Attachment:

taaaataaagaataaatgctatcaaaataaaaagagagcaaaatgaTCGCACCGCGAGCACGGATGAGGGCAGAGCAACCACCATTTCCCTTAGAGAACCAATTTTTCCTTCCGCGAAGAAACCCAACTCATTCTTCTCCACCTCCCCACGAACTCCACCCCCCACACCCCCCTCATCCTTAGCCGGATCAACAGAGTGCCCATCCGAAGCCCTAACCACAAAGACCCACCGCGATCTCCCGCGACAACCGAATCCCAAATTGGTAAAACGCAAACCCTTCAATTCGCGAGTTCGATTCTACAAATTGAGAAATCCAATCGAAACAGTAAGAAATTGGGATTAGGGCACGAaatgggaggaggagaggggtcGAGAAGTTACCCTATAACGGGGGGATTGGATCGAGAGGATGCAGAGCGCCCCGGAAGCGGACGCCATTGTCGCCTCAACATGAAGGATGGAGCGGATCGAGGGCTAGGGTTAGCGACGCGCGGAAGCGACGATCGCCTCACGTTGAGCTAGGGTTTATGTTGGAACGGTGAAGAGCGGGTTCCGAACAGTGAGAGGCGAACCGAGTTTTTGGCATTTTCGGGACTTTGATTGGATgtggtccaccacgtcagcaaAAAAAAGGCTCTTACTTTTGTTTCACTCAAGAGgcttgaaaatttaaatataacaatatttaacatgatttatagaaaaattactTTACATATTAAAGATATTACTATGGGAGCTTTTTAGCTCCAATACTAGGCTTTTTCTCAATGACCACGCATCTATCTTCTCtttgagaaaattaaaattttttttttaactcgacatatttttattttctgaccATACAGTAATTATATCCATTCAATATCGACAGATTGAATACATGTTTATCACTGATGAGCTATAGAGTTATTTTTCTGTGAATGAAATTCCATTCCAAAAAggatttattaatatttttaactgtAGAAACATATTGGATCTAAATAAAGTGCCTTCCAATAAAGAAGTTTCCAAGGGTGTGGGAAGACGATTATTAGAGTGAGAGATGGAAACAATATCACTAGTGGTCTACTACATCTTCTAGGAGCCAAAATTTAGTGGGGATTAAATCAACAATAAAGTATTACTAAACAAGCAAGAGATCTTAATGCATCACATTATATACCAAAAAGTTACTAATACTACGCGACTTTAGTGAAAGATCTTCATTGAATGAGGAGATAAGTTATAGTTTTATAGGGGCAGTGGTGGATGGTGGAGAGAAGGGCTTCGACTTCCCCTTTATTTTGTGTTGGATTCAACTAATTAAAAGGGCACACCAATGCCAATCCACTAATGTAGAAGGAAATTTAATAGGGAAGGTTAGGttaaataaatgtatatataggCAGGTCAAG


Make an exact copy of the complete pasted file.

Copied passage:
taaaataaagaataaatgctatcaaaataaaaagagagcaaaatgaTCGCACCGCGAGCACGGATGAGGGCAGAGCAACCACCATTTCCCTTAGAGAACCAATTTTTCCTTCCGCGAAGAAACCCAACTCATTCTTCTCCACCTCCCCACGAACTCCACCCCCCACACCCCCCTCATCCTTAGCCGGATCAACAGAGTGCCCATCCGAAGCCCTAACCACAAAGACCCACCGCGATCTCCCGCGACAACCGAATCCCAAATTGGTAAAACGCAAACCCTTCAATTCGCGAGTTCGATTCTACAAATTGAGAAATCCAATCGAAACAGTAAGAAATTGGGATTAGGGCACGAaatgggaggaggagaggggtcGAGAAGTTACCCTATAACGGGGGGATTGGATCGAGAGGATGCAGAGCGCCCCGGAAGCGGACGCCATTGTCGCCTCAACATGAAGGATGGAGCGGATCGAGGGCTAGGGTTAGCGACGCGCGGAAGCGACGATCGCCTCACGTTGAGCTAGGGTTTATGTTGGAACGGTGAAGAGCGGGTTCCGAACAGTGAGAGGCGAACCGAGTTTTTGGCATTTTCGGGACTTTGATTGGATgtggtccaccacgtcagcaaAAAAAAGGCTCTTACTTTTGTTTCACTCAAGAGgcttgaaaatttaaatataacaatatttaacatgatttatagaaaaattactTTACATATTAAAGATATTACTATGGGAGCTTTTTAGCTCCAATACTAGGCTTTTTCTCAATGACCACGCATCTATCTTCTCtttgagaaaattaaaattttttttttaactcgacatatttttattttctgaccATACAGTAATTATATCCATTCAATATCGACAGATTGAATACATGTTTATCACTGATGAGCTATAGAGTTATTTTTCTGTGAATGAAATTCCATTCCAAAAAggatttattaatatttttaactgtAGAAACATATTGGATCTAAATAAAGTGCCTTCCAATAAAGAAGTTTCCAAGGGTGTGGGAAGACGATTATTAGAGTGAGAGATGGAAACAATATCACTAGTGGTCTACTACATCTTCTAGGAGCCAAAATTTAGTGGGGATTAAATCAACAATAAAGTATTACTAAACAAGCAAGAGATCTTAATGCATCACATTATATACCAAAAAGTTACTAATACTACGCGACTTTAGTGAAAGATCTTCATTGAATGAGGAGATAAGTTATAGTTTTATAGGGGCAGTGGTGGATGGTGGAGAGAAGGGCTTCGACTTCCCCTTTATTTTGTGTTGGATTCAACTAATTAAAAGGGCACACCAATGCCAATCCACTAATGTAGAAGGAAATTTAATAGGGAAGGTTAGGttaaataaatgtatatataggCAGGTCAAG